Fraternal Order of Police Lodge to be auctioned off

Financial issues have taken their toll on the Fraternal Order of Police, Lodge #3, in Santa Fe. (Eddie Moore/Albuquerque Journal)

Copyright © 2020 Albuquerque Journal

After years of financial turmoil, the Fraternal Order of Police Santa Fe Lodge #3 on the city’s Southside is losing its lodge due to growing debt and a foreclosure on its mortgage.

The lodge, located at 3300 Calle Maria Luisa, is set to be auctioned off by a special master on Jan. 14 on the steps of the First Judicial District Courthouse in Santa Fe due to the fraternal order’s inability to pay the remaining $174,985 on the mortgage.


Yet, the website for the organization still states, “Your Santa Fe FOP #3 will be re-opening soon!”

According to the County Assessor’s Office, the assessed value of the building is $506,000, while the value of the five acres of land it sits on off Airport Road is worth $544,000.

The 11,680-square-foot building was built in 1982, according to the website. Equipped with a bar, pool tables and slot machines, the building also includes space to accommodate up to 300 people for karaoke, fundraisers, wedding receptions, graduation parties and the like.

In a brief phone conversation last week, a person answering the phone at the lodge’s listed phone number said they were unaware of anything to do with an auction of the property. No one answered follow-up phone calls later in the week. Attorney Cheryl O’Connor, who is the order’s attorney of record for the lawsuit, also did not return requests for comment.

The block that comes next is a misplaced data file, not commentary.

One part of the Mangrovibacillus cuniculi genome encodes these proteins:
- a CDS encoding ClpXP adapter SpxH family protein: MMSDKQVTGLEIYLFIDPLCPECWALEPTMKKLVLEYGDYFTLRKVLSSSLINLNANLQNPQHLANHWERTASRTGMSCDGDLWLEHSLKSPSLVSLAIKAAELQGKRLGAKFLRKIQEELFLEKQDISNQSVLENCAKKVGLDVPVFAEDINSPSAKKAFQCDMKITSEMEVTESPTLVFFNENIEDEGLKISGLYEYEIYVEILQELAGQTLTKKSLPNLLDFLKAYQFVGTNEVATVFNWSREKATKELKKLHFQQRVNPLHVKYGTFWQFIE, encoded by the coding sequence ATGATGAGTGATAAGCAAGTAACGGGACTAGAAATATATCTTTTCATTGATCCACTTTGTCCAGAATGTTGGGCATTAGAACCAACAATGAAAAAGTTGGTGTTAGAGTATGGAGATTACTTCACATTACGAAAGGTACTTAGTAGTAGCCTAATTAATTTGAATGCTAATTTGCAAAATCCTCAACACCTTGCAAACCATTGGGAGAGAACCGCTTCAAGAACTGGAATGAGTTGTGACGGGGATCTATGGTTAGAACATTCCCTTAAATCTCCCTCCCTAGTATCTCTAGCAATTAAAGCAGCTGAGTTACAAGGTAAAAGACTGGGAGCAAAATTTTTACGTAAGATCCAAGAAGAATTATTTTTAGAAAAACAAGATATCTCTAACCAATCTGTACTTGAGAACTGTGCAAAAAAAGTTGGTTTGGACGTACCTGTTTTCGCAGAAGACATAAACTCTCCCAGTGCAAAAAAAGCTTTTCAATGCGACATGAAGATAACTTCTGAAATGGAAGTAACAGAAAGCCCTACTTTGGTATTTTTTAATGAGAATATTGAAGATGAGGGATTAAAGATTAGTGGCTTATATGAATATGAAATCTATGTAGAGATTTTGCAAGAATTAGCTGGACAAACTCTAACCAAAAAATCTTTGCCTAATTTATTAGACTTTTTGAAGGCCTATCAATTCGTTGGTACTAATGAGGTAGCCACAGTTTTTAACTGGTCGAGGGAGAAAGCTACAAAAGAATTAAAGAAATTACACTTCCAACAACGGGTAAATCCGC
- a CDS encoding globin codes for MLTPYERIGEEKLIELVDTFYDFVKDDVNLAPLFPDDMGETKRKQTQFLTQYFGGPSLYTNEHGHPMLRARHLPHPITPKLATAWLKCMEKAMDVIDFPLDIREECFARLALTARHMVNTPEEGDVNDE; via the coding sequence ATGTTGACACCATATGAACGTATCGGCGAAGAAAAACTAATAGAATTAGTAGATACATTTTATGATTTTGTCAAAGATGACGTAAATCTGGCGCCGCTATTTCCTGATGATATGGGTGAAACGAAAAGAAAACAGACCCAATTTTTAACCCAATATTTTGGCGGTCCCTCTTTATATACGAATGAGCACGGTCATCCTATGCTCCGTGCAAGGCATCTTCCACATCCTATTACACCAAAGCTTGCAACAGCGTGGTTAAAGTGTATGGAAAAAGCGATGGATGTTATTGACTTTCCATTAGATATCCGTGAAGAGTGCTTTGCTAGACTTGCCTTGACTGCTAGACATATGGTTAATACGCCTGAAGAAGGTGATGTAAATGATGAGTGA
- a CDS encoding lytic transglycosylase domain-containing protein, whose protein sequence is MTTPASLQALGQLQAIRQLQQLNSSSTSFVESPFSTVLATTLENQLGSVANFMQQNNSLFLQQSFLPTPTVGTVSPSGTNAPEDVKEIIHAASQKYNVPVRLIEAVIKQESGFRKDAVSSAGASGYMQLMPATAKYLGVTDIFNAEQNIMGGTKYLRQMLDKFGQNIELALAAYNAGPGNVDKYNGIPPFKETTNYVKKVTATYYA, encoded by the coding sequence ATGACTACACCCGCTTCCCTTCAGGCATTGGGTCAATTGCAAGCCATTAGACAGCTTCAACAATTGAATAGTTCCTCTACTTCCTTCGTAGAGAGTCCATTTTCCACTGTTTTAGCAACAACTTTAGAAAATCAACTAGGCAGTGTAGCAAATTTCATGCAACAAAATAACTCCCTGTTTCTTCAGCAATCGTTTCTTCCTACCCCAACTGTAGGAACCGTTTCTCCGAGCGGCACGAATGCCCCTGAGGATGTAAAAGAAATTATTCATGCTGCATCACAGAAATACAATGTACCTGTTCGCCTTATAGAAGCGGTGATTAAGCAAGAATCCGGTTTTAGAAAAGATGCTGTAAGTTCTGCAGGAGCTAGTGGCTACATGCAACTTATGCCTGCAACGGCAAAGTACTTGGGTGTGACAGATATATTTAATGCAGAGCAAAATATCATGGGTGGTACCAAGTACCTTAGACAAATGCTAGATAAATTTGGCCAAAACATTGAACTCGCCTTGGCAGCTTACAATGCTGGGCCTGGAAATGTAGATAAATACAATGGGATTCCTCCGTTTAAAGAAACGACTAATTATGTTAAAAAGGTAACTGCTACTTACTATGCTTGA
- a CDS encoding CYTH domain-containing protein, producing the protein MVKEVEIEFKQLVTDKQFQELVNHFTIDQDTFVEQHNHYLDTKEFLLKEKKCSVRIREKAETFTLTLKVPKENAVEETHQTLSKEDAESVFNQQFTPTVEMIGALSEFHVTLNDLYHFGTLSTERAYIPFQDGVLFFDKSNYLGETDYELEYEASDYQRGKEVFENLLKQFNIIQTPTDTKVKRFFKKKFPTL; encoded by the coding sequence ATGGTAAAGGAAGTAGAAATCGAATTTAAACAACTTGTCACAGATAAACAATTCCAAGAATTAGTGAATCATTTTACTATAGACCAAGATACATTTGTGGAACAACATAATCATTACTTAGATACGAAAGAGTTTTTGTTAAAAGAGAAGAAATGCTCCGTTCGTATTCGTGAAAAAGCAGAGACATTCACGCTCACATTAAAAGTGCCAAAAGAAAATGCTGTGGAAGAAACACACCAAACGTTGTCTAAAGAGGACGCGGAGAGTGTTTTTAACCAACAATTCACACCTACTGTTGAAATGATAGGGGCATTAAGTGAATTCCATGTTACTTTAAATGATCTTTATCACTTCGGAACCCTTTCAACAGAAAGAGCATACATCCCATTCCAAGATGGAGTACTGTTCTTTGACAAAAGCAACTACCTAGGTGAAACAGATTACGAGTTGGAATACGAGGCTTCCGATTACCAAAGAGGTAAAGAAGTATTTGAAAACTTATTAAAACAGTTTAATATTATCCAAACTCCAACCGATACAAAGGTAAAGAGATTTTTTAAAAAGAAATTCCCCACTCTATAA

According to court documents, in April, a summary judgment was rendered in favor of 528 Investors, LLC, which had purchased a loan on the property in July 2019 from Century Bank. The bank sold the mortgage because it received a notice of delinquent property taxes from the New Mexico Taxation & Revenue Department due to nonpayment.

In November, a notice of inactivity was filed in the case due to the order’s non-response to the judgment. Then, on Dec. 11, 528 Investors issued a notice of sale for the lodge.

This isn’t the first time the organization has run into financial trouble.

In 2012, it was investigated for a potential embezzlement scheme involving a former civilian employee. The New Mexico Gaming Control Board issued conditions on its slot machine license due to discrepancies with its gaming finance reports, according to previous reporting.

No one was ever charged over the alleged embezzlement as the statue of limitations expired.

The Santa Fe New Mexican reported last year that the organization owed an accounting firm about $50,000 for a forensic audit it completed as a result of the embezzlement investigation.

At the time, the organization was in financial strife, with over $100,000 in lost revenue and about $42,000 owed in unpaid property taxes dating back to 2009.

According to the organization’s 990 tax form for the year 2018, the organization had revenues of about $130,000 that year and expenses of $133,000, resulting in a $3,000 loss.

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